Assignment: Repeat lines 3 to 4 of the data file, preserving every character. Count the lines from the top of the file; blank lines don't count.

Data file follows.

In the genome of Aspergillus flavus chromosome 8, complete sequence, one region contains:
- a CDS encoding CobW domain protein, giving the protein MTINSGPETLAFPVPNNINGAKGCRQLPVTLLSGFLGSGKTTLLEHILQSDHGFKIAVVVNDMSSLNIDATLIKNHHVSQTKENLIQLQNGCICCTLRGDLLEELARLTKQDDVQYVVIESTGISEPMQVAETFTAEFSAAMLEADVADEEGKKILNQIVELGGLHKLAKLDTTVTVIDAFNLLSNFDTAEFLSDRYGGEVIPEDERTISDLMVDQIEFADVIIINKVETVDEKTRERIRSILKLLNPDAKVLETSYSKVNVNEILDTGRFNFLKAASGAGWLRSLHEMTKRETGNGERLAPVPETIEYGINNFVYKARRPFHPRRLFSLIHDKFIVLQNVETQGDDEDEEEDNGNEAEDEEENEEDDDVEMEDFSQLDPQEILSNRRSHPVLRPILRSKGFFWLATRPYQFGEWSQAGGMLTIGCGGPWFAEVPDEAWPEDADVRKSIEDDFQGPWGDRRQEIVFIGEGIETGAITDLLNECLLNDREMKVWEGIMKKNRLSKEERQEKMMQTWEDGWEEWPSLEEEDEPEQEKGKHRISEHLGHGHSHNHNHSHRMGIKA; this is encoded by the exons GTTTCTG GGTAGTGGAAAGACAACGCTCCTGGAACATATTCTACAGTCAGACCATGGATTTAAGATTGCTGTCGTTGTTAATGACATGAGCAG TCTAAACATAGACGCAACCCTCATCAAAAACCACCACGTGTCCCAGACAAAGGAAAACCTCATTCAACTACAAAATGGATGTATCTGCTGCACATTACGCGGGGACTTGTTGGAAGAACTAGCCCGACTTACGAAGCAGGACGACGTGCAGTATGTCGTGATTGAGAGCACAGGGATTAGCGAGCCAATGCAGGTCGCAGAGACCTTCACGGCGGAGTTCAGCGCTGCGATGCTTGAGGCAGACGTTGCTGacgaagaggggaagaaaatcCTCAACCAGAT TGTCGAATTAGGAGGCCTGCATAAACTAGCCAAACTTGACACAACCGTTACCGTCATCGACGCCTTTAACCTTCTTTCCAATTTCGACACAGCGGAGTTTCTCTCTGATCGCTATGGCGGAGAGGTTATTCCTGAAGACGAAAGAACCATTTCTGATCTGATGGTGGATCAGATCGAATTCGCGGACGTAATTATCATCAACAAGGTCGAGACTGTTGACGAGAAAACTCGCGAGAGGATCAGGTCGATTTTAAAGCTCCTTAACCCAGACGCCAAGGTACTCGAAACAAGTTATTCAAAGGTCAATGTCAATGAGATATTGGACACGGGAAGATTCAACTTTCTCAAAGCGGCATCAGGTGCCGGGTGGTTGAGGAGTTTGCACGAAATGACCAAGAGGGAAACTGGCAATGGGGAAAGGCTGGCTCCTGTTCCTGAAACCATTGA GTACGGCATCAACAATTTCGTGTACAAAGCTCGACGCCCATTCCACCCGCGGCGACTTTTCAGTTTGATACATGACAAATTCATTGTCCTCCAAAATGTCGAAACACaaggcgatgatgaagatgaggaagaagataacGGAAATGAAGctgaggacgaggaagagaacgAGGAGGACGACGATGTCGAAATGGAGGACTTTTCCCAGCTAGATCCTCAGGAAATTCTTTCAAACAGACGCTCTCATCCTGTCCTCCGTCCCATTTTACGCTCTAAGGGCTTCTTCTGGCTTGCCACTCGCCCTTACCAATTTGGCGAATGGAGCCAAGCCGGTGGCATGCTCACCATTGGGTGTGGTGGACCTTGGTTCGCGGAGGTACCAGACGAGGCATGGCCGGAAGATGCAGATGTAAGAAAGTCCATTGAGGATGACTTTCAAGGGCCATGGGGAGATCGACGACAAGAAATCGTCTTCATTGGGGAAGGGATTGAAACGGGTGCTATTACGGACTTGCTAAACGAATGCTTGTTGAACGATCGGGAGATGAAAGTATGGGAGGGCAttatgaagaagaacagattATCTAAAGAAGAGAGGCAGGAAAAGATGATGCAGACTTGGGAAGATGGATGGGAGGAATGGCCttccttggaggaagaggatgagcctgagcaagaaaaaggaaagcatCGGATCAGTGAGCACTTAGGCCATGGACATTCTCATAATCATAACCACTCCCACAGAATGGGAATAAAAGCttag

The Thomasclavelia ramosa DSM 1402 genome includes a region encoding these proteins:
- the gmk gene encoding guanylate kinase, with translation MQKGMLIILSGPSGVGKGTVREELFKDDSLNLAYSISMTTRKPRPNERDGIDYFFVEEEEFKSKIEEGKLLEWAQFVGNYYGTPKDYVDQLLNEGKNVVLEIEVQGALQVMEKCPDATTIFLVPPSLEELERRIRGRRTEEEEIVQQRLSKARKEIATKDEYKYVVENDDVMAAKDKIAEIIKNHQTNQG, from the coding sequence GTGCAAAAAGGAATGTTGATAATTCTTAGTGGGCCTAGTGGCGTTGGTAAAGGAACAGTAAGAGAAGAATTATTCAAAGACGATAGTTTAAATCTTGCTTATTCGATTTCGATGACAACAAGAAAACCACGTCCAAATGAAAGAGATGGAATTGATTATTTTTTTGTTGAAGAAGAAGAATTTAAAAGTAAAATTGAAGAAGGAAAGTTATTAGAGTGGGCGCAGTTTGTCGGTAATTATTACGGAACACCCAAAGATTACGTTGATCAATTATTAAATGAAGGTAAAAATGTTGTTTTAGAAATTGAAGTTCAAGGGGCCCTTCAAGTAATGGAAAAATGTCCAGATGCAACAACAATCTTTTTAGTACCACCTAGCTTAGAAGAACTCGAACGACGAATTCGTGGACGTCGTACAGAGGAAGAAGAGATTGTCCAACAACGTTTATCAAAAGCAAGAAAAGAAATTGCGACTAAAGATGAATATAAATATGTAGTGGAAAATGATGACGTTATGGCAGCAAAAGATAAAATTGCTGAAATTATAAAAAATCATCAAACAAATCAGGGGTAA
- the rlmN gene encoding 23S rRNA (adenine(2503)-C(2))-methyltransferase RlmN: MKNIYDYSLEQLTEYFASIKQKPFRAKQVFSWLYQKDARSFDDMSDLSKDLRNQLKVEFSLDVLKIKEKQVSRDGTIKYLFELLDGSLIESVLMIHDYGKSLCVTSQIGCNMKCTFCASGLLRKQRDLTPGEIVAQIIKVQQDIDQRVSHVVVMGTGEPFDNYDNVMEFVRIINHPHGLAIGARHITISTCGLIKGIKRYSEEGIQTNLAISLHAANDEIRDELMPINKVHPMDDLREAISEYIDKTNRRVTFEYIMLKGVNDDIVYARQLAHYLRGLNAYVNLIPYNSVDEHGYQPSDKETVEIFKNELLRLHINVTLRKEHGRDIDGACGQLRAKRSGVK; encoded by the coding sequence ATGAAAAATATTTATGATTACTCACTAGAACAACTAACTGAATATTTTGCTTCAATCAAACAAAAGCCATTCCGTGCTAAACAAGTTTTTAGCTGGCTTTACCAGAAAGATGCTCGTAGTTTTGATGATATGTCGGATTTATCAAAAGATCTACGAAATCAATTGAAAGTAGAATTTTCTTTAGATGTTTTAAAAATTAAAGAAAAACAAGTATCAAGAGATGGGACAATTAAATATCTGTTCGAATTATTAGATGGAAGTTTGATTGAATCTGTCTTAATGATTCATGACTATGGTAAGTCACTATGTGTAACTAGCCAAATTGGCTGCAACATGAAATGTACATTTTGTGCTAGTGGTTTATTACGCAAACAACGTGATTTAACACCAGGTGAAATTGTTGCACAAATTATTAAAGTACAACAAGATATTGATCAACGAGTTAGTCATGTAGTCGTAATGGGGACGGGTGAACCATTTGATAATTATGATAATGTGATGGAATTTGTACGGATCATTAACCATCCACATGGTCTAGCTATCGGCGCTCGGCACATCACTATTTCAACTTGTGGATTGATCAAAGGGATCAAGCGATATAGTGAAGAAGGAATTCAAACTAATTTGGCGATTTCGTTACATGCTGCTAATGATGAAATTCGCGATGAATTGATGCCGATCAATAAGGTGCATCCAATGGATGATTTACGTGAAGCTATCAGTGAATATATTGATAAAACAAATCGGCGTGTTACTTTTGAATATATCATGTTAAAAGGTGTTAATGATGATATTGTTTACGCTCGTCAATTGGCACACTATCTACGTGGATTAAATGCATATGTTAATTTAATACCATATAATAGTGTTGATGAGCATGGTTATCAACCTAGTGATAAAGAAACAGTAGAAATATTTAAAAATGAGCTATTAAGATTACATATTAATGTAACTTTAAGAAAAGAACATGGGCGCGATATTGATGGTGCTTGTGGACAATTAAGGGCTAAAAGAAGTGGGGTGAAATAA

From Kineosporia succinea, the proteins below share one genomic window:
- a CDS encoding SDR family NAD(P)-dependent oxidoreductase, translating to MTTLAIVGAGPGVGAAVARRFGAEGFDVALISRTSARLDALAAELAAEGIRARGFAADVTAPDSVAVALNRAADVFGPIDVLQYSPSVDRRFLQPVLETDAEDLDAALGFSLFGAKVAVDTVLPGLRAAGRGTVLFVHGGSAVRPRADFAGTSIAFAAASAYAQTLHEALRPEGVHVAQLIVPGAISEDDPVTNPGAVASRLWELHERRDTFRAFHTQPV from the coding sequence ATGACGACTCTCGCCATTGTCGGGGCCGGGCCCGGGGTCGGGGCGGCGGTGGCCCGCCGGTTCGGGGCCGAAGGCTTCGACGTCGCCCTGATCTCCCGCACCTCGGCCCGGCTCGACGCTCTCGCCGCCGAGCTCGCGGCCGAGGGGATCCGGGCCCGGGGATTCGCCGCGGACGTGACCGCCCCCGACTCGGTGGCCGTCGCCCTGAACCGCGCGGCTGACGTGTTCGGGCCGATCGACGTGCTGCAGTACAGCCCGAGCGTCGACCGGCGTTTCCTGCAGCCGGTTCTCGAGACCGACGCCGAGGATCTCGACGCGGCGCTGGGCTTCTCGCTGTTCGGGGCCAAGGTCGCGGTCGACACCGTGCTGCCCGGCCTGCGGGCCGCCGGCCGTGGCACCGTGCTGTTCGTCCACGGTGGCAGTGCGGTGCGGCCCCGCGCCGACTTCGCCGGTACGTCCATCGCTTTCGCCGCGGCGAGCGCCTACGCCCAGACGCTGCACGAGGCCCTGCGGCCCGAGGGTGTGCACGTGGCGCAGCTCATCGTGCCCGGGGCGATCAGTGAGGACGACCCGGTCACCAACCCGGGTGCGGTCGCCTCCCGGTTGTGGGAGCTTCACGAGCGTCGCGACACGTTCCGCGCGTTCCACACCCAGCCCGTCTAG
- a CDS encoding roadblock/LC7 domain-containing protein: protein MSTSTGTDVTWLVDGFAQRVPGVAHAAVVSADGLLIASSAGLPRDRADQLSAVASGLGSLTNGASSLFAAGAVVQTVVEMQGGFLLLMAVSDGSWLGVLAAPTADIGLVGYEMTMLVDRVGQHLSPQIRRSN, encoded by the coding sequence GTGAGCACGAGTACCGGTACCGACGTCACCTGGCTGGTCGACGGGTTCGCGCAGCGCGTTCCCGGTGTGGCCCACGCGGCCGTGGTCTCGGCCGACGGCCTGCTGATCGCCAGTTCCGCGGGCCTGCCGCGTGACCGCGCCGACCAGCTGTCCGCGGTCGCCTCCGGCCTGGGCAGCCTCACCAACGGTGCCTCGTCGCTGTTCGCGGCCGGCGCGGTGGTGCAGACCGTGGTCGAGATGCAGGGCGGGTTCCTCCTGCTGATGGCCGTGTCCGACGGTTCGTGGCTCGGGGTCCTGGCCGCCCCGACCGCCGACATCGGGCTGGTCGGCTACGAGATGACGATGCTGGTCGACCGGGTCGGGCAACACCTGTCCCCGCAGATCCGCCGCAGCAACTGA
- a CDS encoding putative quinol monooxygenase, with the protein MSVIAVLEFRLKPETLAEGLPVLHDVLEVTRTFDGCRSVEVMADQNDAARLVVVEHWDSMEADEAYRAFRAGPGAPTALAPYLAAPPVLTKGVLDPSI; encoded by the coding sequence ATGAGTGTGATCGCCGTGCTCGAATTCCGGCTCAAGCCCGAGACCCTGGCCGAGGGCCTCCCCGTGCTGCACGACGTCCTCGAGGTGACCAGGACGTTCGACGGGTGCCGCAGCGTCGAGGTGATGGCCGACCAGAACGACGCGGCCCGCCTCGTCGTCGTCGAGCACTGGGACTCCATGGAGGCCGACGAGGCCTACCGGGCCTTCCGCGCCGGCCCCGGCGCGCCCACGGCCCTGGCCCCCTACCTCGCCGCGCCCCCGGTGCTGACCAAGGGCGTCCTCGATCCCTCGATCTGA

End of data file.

The Thomasclavelia ramosa DSM 1402 genome includes a region encoding these proteins:
- the gmk gene encoding guanylate kinase, with translation MQKGMLIILSGPSGVGKGTVREELFKDDSLNLAYSISMTTRKPRPNERDGIDYFFVEEEEFKSKIEEGKLLEWAQFVGNYYGTPKDYVDQLLNEGKNVVLEIEVQGALQVMEKCPDATTIFLVPPSLEELERRIRGRRTEEEEIVQQRLSKARKEIATKDEYKYVVENDDVMAAKDKIAEIIKNHQTNQG, from the coding sequence GTGCAAAAAGGAATGTTGATAATTCTTAGTGGGCCTAGTGGCGTTGGTAAAGGAACAGTAAGAGAAGAATTATTCAAAGACGATAGTTTAAATCTTGCTTATTCGATTTCGATGACAACAAGAAAACCACGTCCAAATGAAAGAGATGGAATTGATTATTTTTTTGTTGAAGAAGAAGAATTTAAAAGTAAAATTGAAGAAGGAAAGTTATTAGAGTGGGCGCAGTTTGTCGGTAATTATTACGGAACACCCAAAGATTACGTTGATCAATTATTAAATGAAGGTAAAAATGTTGTTTTAGAAATTGAAGTTCAAGGGGCCCTTCAAGTAATGGAAAAATGTCCAGATGCAACAACAATCTTTTTAGTACCACCTAGCTTAGAAGAACTCGAACGACGAATTCGTGGACGTCGTACAGAGGAAGAAGAGATTGTCCAACAACGTTTATCAAAAGCAAGAAAAGAAATTGCGACTAAAGATGAATATAAATATGTAGTGGAAAATGATGACGTTATGGCAGCAAAAGATAAAATTGCTGAAATTATAAAAAATCATCAAACAAATCAGGGGTAA